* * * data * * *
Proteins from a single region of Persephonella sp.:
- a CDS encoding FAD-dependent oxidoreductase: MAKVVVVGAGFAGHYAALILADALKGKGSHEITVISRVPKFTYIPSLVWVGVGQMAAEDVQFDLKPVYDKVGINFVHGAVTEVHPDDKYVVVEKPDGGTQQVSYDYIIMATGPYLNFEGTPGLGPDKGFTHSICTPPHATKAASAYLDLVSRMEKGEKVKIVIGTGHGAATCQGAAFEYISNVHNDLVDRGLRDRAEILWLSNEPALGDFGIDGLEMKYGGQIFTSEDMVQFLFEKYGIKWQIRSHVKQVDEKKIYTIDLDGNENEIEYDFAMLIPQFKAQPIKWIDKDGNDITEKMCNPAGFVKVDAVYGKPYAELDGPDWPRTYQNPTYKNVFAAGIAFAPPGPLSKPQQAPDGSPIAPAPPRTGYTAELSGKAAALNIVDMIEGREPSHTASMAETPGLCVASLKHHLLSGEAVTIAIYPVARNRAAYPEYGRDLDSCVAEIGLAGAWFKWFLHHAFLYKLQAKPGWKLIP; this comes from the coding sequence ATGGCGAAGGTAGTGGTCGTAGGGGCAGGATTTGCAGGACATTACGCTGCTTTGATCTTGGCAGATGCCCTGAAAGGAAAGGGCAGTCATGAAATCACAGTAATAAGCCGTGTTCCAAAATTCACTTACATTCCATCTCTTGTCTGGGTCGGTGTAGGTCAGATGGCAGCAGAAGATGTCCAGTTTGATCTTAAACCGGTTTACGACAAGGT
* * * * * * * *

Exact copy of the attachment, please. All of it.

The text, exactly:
Proteins from a single region of Persephonella sp.:
- a CDS encoding FAD-dependent oxidoreductase: MAKVVVVGAGFAGHYAALILADALKGKGSHEITVISRVPKFTYIPSLVWVGVGQMAAEDVQFDLKPVYDKVGINFVHGAVTEVHPDDKYVVVEKPDGGTQQVSYDYIIMATGPYLNFEGTPGLGPDKGFTHSICTPPHATKAASAYLDLVSRMEKGEKVKIVIGTGHGAATCQGAAFEYISNVHNDLVDRGLRDRAEILWLSNEPALGDFGIDGLEMKYGGQIFTSEDMVQFLFEKYGIKWQIRSHVKQVDEKKIYTIDLDGNENEIEYDFAMLIPQFKAQPIKWIDKDGNDITEKMCNPAGFVKVDAVYGKPYAELDGPDWPRTYQNPTYKNVFAAGIAFAPPGPLSKPQQAPDGSPIAPAPPRTGYTAELSGKAAALNIVDMIEGREPSHTASMAETPGLCVASLKHHLLSGEAVTIAIYPVARNRAAYPEYGRDLDSCVAEIGLAGAWFKWFLHHAFLYKLQAKPGWKLIP; this comes from the coding sequence ATGGCGAAGGTAGTGGTCGTAGGGGCAGGATTTGCAGGACATTACGCTGCTTTGATCTTGGCAGATGCCCTGAAAGGAAAGGGCAGTCATGAAATCACAGTAATAAGCCGTGTTCCAAAATTCACTTACATTCCATCTCTTGTCTGGGTCGGTGTAGGTCAGATGGCAGCAGAAGATGTCCAGTTTGATCTTAAACCGGTTTACGACAAGGT